November 15, 2018 report
Hemimastigotes found to represent a major new branch on evolutionary tree of life
A team of researchers at Dalhousie University has found evidence that suggests hemimastigotes represent a major new branch of evolutionary life. In their paper published in the journal Nature, the group describes their genetic study of the dirt-dwelling microbe.
The researchers note that hemimastigotes have been known to scientists since the 19th century, but it was not until very recently that technology has allowed scientists to learn how different they are from other eukaryotic life forms. The researchers report that one of their team members, Yana Eglit, had been digging in a local park just outside of Halifax. Intrigued by the microbes she found in the dirt, she isolated a group that appeared to be hemimastigotes. After letting the microbes reproduce in a small dish filled with nothing but dirt and water for a month, she collected samples that the team used to conduct a genetic analysis.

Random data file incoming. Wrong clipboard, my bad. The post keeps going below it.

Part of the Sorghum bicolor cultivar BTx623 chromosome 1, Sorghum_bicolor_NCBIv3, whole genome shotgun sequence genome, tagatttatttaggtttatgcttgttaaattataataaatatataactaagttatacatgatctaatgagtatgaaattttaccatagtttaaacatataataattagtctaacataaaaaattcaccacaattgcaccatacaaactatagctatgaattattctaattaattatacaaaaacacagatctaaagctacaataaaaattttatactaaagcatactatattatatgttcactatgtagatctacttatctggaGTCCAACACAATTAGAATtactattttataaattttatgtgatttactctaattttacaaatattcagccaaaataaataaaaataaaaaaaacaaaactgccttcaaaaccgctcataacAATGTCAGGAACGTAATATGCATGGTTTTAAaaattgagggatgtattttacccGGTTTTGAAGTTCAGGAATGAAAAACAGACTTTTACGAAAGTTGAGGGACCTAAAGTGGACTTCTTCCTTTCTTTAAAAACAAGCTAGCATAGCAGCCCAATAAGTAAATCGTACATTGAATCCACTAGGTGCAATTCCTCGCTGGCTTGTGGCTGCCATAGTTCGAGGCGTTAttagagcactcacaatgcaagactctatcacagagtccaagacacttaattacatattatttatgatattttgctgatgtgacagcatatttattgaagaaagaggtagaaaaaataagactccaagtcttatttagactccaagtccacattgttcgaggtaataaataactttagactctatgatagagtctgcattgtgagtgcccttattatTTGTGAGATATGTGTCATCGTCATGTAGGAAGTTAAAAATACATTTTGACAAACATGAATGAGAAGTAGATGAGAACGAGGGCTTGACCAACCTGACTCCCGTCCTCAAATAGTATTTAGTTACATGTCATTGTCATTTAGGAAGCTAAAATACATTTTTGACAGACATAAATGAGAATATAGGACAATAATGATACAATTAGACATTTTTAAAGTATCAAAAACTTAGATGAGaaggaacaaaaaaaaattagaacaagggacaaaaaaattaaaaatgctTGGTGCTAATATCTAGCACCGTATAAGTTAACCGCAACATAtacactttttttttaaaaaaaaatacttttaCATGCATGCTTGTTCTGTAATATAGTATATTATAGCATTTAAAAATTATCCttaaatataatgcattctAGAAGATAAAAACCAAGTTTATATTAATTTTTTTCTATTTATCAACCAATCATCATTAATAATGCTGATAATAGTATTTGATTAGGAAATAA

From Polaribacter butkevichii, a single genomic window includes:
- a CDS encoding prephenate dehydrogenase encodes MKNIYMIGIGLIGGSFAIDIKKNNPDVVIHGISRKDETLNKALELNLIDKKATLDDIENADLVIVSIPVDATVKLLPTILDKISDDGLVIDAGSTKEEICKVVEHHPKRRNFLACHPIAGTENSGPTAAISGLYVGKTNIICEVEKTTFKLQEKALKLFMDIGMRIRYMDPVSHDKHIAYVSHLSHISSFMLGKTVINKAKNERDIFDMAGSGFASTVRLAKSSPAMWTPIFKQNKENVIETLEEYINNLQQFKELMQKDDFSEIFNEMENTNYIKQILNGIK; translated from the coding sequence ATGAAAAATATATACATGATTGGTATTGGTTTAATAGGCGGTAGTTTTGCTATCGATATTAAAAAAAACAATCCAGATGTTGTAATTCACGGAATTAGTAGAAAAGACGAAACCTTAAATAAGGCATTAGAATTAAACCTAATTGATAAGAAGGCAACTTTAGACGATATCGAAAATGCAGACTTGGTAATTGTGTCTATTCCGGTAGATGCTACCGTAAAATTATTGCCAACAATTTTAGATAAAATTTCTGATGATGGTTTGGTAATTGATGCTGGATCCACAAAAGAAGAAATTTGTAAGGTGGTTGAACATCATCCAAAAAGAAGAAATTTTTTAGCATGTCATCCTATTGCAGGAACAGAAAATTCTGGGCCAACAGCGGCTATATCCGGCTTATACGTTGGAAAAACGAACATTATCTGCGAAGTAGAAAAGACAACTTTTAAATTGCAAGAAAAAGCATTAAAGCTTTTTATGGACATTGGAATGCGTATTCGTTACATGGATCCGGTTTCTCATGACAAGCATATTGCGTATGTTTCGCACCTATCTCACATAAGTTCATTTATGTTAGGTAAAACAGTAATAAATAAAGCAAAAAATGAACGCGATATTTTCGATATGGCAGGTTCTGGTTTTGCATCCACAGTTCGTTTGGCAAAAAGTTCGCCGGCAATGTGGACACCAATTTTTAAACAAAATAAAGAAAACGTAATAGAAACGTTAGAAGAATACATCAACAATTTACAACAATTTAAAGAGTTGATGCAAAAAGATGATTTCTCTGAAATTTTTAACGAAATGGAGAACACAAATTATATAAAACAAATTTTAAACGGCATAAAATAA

The researchers report that the hemimastigotes are so different from anything observed before that fungi and animals are actually more closely related. They describe the microbes as being approximately two-hundredths of a millimeter long—they move using over a dozen flagella. And they survive by eating other microbes. It was the latter characteristic that led the team to name the species Hemimastix kukwesjijk, in honor of a hairy man-eating ogre from Mi'kmaq (native people in Nova Scotia) folklore.
The researchers describe hemimastigotes as representing a major new branch on the evolutionary tree—standing above the level of a kingdom. The team was able to analyze hundreds of samples, thanks to Eglit's efforts in getting them to reproduce, which provided a very clear understanding of the genetic makeup of the microbes. They also suggest their findings fill some evolutionary holes in the tree of life. They also note that in addition to learning about how different hemimastigotes truly are from other life forms, the work by Eglit also offers a lesson for other researchers in how to grow such species in large enough volume to allow for such thorough study.
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